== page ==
At AGRP we determined that, despite the fact that for many years we thought Washington was the only game in town, that’s not the case. As an association, we’re trying to broaden the internal makeup of our membership, but also broaden our outreach. To do that, we’re rolling out a couple of different initiatives.
The first is state outreach. There are approximately 30,000 registered lobbyists at the state level in the 50 states, which doesn’t even include grassroots advocacy or public affairs people or compliance and fundraising professionals. When you include all of them, the number of potential members could be roughly 100,000. Right now they don’t have an association. We’re going to reach out to them to try to make sure that they are connected with their federal counterparts and vice versa.
Given the gridlock and frustration it causes, is the GR profession becoming less attractive?
GR is a growth field. However, the profession has really changed. Back in 1979, some registered lobbyists started the American League of Lobbyists, and there were probably about 10 people sitting around a table saying, “Well, everyone else has an association. Why don’t we?” This was probably the right model for the association at that time.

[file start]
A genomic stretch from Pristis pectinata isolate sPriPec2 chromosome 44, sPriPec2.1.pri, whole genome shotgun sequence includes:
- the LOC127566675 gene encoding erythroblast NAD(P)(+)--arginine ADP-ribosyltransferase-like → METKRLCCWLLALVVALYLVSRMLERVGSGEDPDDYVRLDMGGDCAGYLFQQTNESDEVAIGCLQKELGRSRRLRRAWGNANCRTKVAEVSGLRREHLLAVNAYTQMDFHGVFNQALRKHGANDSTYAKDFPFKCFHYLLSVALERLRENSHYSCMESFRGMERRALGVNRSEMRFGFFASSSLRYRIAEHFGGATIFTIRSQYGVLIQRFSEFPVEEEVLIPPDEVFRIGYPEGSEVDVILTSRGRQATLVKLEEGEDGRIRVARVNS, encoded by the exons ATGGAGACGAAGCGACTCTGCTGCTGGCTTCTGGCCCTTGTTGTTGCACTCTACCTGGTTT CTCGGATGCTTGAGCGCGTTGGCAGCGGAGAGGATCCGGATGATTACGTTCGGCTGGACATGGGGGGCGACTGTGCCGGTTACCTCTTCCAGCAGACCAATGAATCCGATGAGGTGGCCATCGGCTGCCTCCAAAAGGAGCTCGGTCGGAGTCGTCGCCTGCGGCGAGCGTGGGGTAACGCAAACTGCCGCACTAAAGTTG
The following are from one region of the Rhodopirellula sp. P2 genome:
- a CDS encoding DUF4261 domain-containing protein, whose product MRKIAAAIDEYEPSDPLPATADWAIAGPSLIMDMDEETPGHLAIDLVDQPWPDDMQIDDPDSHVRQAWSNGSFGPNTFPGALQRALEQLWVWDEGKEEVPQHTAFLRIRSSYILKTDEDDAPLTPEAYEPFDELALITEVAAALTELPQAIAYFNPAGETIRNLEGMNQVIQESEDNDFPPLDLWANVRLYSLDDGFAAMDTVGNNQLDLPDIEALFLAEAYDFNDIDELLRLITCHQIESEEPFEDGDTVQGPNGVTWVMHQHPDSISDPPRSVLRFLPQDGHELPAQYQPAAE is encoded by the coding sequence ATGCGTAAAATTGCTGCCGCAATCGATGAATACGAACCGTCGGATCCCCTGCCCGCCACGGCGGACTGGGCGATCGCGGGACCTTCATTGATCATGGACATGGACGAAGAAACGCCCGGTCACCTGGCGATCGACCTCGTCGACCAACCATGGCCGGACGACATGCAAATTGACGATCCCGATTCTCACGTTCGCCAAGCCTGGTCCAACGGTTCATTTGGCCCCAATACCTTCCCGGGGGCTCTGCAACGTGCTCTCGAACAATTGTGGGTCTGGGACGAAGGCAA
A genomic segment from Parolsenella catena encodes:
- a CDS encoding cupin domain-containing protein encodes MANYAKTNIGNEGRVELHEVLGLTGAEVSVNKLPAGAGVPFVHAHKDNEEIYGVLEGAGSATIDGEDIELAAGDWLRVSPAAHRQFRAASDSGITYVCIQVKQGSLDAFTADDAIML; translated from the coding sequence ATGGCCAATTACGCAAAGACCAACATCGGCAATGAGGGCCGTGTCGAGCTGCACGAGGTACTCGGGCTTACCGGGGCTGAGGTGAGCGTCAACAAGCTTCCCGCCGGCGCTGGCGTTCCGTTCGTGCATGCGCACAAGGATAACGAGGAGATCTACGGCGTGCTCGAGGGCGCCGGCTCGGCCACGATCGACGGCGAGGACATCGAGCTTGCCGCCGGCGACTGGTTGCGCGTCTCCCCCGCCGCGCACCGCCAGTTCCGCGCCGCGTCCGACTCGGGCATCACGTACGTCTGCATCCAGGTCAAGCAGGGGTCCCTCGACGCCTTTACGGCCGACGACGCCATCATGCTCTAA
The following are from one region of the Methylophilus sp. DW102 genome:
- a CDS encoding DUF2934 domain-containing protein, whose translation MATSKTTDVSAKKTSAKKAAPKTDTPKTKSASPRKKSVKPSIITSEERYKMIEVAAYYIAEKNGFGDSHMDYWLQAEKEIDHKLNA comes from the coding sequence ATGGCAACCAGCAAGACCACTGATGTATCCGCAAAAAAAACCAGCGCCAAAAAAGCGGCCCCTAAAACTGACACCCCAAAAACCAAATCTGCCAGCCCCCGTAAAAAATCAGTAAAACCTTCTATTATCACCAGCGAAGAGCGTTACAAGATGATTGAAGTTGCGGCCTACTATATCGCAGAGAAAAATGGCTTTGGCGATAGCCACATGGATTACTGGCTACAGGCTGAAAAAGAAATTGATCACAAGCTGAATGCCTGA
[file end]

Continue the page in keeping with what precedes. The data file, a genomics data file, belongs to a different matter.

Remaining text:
However, as the industry began to evolve, we started to look at the makeup of our membership. We did a survey and, of our 1,100 members at the time, only 17 called themselves lobbyists. Most of the others said they were government relations professionals, congressional relations/affairs, grassroots or advocacy.
AGRP re-branded two and half years ago because it became clear that, while many of us are registered lobbyists, this may be only 10 percent of our jobs. Eighty-three percent of the membership voted in support of rebranding and renaming the association. Today’s government relations professional has to wear a lot of hats representing a variety of responsibilities.